Cultural Bias in Psychology
Ethnocentrism can lead to cultural bias as the use of theories or societal values from one culture are used to make judgements about others cultures. A white Western culture is pushed onto all cultures which can create negative stereotypes as individuals who aren't white Westerners will not share the same norms and values so may perform worse in experiments.
In contrast, cultural relativism is the idea that all cultures are unique and worthy of respect and understanding. Although this approach appears to be better, it can still lead to alpha and beta bias.
Alpha bias is when theories assume there are significant differences between cultures. Differences are often exaggerated and based on assumptions, it can lead to stereotypes of certain cultures and can reinforce or even legitimise racism. Often alpha bias provides an unbalanced option where the dominant white Western way of life is portrayed as better than others.
An example of alpha bias would be assumptions about individualist and collectivist cultures. Collectivists value group norms more than individualists (who focus on the self) so it is largely believed that they would have higher rates of conformity. Smith and Bond suggested that there may be conformity differences between individualist and collectivist cultures, and their findings of a conformity experiment supported this. However, Takano and Osaka's analysis of 15 studies did not support this common belief. They found that 14 out of 15 studies did not suggests that collectivist cultures had higher levels of conformity. This example shows us how alpha bias can lead to incorrect assumptions about different cultures.
Beta bias is when differences between cultures are minimalized or ignored completely - researchers will apply the same theories or methods to all cultures. This can also result in negative stereotypes and racism as individuals who aren't from the dominant culture may perform more poorly so will appear to be 'not as good' as the Western culture.
For example, just before world war one broke out, the US Army used an IQ test to determine intelligence. However, the test was based solely on white American norms and values. Intelligence is defined differently in other cultures. As a result, non-western participants did not perform as well as the white Americans, making them seem to be less intelligent. This reinforced racism in America and created negative stereotypes about intelligence because cultural differences were not taken into account.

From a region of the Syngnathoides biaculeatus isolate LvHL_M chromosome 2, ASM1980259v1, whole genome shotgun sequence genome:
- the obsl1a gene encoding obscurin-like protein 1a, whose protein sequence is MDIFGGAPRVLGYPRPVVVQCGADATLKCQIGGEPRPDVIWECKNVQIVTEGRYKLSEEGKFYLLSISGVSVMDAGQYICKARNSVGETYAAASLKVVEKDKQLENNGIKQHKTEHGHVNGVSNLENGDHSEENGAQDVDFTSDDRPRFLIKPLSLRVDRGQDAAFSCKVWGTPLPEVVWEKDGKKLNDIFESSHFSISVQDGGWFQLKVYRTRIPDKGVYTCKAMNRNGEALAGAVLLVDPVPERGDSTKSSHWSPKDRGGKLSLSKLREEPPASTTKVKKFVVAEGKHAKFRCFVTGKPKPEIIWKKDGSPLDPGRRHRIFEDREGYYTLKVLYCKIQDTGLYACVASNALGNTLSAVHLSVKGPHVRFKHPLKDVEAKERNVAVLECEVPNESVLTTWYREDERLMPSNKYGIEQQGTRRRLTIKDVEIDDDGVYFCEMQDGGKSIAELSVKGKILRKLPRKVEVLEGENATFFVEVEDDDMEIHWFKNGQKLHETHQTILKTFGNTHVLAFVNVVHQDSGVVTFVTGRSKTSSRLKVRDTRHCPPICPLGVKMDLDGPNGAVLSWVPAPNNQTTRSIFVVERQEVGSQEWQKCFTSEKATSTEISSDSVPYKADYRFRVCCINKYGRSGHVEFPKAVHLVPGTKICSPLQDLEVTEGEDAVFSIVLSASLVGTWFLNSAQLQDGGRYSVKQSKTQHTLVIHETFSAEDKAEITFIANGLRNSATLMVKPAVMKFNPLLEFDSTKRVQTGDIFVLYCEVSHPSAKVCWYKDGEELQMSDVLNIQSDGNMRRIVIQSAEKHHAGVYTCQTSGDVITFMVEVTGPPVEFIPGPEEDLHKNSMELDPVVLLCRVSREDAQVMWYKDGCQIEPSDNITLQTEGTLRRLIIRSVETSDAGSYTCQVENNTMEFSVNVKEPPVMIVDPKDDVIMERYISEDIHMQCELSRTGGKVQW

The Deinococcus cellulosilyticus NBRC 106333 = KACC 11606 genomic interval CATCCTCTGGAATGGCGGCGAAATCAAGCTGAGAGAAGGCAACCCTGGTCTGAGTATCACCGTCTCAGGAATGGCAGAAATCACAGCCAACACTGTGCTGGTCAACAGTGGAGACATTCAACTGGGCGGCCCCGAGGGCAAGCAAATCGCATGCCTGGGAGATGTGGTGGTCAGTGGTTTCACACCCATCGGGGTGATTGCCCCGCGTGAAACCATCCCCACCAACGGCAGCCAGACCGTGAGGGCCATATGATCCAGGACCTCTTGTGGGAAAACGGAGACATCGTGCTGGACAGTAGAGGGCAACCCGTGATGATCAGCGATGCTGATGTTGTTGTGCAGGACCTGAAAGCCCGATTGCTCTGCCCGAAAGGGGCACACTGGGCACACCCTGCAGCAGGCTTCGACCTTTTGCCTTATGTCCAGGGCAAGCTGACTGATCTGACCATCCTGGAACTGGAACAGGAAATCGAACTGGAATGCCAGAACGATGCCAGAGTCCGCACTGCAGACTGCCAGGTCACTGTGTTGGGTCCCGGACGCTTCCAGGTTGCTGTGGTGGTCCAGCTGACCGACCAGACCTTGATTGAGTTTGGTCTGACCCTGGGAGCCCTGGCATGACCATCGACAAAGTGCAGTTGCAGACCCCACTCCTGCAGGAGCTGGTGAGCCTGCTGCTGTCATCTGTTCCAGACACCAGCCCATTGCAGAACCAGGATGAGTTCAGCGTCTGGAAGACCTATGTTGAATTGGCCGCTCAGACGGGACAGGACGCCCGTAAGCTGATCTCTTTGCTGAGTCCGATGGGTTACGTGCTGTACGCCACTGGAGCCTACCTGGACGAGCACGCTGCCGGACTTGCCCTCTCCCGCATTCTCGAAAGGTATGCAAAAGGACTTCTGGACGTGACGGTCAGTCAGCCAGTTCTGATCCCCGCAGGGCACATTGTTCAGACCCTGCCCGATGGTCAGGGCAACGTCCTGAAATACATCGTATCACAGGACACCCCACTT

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Cultural Bias in Psychology
For years psychology has been ethnocentric, with the majority of researchers being white American men. This makes theories unrepresentative of minorities as researchers cannot apply one rule for a variety of different people. Smith and Bond found that 66% of studies in a European textbook were American. This means that most cultures are underrepresented in psychological research. Cultural bias is further identified by Sears who reported that 825 of studies used undergraduates as participants and 51% of them were psychology students. This means that the majority of the participants who we are basing explanations of all human behaviour off of are white, middle-class men. Research cannot provide accurate information about human behaviour if cultural bias prevents the understanding of all groups of people.
Countering Cultural Bias in Psychology
Countering ethnocentrism has become easier as a result of globalisation. Increased travel in the past 50 years has encouraged indigenous psychologies - where theories accommodate cultural differences. Afrocentrism, for instance, proposes that all black people have roots in Africa so theories and research methods used must include the cultural norms and values that apply to those individuals. Afrocentrism counters the belief that European values apply to all people. Indigenous psychologies provide research methods and explanations of behaviour for different cultures which can combat cultural bias.
Another way to counter ethnocentrism is by using an emic or etic approach. An 'emic' approach emphasises the uniqueness of cultures but such studies are only appropriate for the researched culture. The 'emic' approach, on the other hand, looks for universal behaviours but uses indigenous researchers to prevent cultural bias. Having a variety of researchers from different backgrounds who have an understanding of certain cultures allows them to develop theories that can apply to all humans whilst taking into account differences. David Buss used this method - he collected data from people in 37 different cultures by using local researchers. This method allows for a universal generalisation that more accurately represents a variety of cultures.
Alpha bias is when differences between cultures are exaggerated, with European norms and values being portrayed as superior.
Beta bias is when differences are ignored which can lead to an inaccurate perception of other cultures.
Developments in technology and attitudes towards ethnic groups have led to the creation of indigenous psychologies which aims to counter ethnocentricism.
Alpha and beta bias are also discussed in my article about gender bias:
- Gender Bias in Psychology
When the realm of psychology is androcentric, can the results of experiments really be generalised to all genders? Here you can learn about different types of gender bias and the effect they can have on society.
Cardwell, M., Flanagan, C. (2016) Psychology A level The Complete Companion Student Book fourth edition. Published by Oxford University Press, United Kingdom.
- The Complete Companion for AQA Psychology A Level: Year 2 Fourth Edition Student Book (PSYCHOLOGY CO
Buy The Complete Companion for AQA Psychology A Level: Year 2 Fourth Edition Student Book (PSYCHOLOGY COMPLETE COMPANION) 4 by Mike Cardwell, Cara Flanagan
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